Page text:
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Old 2007-04-11, 20:38
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Pr0az Pr0az is offline
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Originally Posted by PST 88
Beethoven, Vivaldi, and Bach are all in the public domain. It's perfectly fine to pass around transcriptions of their work without getting permission; who would you be getting it from? Just like anybody can publish a copy of a Shakespeare play, or why there are so many TV adaptations of books by long-dead writers.

Ok during these period Pst with Beethoven, Vivaldi, and Bach there were no copyright laws. Back during those times it was actually considered praise if someone stole your music and so forth and used it in one of their pieces. Therefore being so old and no laws existing at the time its perfectly legal, and besides who in hell would the copyrighted work belong to?

Originally Posted by PST 88
But the real big thing for me is that I know of many cases where a lab that developed a certain drug failed to secure the rights to that drug, because they could not prove in court that their discovery would not have been made by other labs working in their usual way. They'll eventually have to prove that tabs are copies of something, and that's not going to be possible. But until that point they're going to intimidate a lot of small sites.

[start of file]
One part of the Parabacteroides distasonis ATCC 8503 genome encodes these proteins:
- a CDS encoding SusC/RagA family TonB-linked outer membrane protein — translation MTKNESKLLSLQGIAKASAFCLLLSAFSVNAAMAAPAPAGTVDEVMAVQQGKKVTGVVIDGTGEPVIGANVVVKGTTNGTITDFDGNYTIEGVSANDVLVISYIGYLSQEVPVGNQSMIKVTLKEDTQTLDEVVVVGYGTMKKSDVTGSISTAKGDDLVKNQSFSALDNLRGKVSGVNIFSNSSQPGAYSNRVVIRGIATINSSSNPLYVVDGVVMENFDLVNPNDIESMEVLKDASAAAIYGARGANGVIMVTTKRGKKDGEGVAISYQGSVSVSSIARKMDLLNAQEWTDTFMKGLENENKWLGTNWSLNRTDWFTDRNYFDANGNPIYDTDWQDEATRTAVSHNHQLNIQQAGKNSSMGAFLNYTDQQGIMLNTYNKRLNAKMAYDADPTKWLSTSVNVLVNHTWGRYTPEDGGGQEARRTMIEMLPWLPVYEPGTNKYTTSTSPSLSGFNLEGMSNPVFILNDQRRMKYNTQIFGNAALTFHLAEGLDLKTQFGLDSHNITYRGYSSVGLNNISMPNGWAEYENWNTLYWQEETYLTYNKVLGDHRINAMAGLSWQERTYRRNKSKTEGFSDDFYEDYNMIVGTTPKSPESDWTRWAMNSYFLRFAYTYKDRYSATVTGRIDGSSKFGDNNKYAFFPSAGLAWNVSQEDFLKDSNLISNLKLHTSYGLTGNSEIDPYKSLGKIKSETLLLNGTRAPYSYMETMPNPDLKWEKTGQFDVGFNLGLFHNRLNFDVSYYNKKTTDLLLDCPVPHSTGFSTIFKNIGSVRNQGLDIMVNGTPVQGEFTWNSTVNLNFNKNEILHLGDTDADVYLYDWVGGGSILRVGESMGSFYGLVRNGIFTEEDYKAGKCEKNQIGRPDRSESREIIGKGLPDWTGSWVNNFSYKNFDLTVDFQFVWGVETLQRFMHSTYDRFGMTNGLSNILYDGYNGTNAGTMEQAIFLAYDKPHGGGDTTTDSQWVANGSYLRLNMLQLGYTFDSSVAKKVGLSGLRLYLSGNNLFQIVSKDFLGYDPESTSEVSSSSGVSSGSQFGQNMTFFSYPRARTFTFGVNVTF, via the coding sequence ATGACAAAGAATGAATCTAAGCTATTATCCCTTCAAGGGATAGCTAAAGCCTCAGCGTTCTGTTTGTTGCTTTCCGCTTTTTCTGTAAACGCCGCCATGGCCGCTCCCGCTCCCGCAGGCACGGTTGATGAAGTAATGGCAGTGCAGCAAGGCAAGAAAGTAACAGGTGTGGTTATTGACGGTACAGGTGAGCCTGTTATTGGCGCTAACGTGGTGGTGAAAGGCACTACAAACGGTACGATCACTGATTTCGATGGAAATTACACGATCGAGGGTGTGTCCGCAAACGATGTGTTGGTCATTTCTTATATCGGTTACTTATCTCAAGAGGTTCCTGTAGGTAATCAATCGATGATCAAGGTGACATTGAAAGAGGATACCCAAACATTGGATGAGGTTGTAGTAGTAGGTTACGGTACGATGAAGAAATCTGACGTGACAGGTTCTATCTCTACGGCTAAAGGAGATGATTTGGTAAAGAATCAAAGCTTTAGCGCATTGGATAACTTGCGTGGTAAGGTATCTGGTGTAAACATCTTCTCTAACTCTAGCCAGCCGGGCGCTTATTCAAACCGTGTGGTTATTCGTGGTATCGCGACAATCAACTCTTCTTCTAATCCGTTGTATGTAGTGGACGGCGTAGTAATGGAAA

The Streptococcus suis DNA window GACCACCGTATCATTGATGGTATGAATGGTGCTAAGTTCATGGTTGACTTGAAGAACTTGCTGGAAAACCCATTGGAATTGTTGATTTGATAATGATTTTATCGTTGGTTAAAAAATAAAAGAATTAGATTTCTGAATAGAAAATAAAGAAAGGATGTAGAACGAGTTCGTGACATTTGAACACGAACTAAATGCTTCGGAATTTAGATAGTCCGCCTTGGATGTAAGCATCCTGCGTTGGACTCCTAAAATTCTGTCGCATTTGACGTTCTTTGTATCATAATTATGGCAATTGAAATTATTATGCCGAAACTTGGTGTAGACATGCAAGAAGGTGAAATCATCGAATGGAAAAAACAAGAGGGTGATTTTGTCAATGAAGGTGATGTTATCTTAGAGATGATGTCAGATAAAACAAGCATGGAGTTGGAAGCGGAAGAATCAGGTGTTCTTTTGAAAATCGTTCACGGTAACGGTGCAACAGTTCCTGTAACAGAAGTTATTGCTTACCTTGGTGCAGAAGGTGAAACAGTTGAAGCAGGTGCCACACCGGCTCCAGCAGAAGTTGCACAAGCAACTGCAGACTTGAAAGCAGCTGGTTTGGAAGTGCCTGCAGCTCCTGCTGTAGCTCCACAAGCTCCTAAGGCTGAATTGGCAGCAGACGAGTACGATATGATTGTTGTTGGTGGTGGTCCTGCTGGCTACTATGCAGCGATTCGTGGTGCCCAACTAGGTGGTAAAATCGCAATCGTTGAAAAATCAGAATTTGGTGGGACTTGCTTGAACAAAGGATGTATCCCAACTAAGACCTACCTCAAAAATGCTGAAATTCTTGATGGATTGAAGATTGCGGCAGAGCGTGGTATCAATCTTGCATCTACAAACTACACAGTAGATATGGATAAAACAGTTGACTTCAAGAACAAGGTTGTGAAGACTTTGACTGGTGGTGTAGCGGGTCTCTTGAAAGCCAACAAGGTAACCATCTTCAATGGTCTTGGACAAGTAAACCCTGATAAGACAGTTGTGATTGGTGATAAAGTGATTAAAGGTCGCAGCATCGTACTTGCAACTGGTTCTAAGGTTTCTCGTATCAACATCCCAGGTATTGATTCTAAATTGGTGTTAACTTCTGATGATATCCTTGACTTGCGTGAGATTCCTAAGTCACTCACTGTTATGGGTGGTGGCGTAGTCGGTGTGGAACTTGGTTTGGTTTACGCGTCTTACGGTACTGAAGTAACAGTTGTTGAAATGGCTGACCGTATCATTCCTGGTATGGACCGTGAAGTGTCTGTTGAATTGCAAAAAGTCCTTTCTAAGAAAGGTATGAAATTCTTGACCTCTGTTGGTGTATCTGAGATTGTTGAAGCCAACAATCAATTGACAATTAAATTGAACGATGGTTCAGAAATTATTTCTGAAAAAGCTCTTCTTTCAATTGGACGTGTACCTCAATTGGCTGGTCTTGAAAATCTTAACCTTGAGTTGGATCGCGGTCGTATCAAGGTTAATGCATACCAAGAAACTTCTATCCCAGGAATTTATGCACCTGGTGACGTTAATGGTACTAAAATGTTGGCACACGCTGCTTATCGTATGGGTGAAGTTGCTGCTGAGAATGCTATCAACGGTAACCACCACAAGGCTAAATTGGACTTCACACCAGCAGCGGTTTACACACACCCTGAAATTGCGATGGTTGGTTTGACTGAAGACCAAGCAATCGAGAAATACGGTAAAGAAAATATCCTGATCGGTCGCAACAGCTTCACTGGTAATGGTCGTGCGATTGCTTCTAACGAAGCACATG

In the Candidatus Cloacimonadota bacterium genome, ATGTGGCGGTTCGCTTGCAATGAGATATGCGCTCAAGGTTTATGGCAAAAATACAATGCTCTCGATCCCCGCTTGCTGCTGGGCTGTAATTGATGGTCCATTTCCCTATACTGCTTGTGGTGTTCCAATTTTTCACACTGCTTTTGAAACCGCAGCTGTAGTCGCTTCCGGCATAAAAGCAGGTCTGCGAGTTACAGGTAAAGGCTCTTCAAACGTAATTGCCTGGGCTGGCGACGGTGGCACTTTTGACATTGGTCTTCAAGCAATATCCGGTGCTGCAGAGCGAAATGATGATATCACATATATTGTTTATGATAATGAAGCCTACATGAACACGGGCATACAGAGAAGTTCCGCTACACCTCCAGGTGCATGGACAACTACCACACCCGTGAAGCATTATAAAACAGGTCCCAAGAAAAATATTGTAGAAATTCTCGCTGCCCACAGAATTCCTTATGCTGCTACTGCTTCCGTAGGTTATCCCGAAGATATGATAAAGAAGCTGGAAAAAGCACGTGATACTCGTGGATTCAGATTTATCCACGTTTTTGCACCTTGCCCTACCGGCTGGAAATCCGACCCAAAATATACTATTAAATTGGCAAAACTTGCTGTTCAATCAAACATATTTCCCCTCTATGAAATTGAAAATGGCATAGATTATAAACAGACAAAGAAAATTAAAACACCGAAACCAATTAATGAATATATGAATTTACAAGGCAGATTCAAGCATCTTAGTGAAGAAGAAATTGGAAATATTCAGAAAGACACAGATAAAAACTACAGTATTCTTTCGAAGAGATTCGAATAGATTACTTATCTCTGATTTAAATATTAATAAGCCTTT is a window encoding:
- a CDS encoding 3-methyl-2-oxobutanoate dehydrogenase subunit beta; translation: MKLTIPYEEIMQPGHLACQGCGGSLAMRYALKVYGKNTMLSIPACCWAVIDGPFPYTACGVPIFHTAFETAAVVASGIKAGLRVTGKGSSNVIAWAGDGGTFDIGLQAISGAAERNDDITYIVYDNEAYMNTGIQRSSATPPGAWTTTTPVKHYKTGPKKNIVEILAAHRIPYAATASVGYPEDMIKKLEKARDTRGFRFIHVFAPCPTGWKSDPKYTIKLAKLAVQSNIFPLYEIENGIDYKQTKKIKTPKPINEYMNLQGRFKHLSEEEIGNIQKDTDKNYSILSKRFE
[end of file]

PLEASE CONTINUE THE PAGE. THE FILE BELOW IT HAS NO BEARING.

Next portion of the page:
Its a really different situation. These guys have not failed to get copyright of their work. With the situation you listed it seems to be a company failure for not securing the patent for their hard intellectual work. I mean how can such a discovery be proven that it wasn't mechanically, and intellectually feasible to get the same results in another lab just as good? Thats impossible considering most labs involved in medicine are up to date and have it least decent financing, and commercial support from business.
“Remember to live, eat, sleep and breathe music for the mind, play from your heart and never be swayed by the current trends.” ~Rusty Cooley
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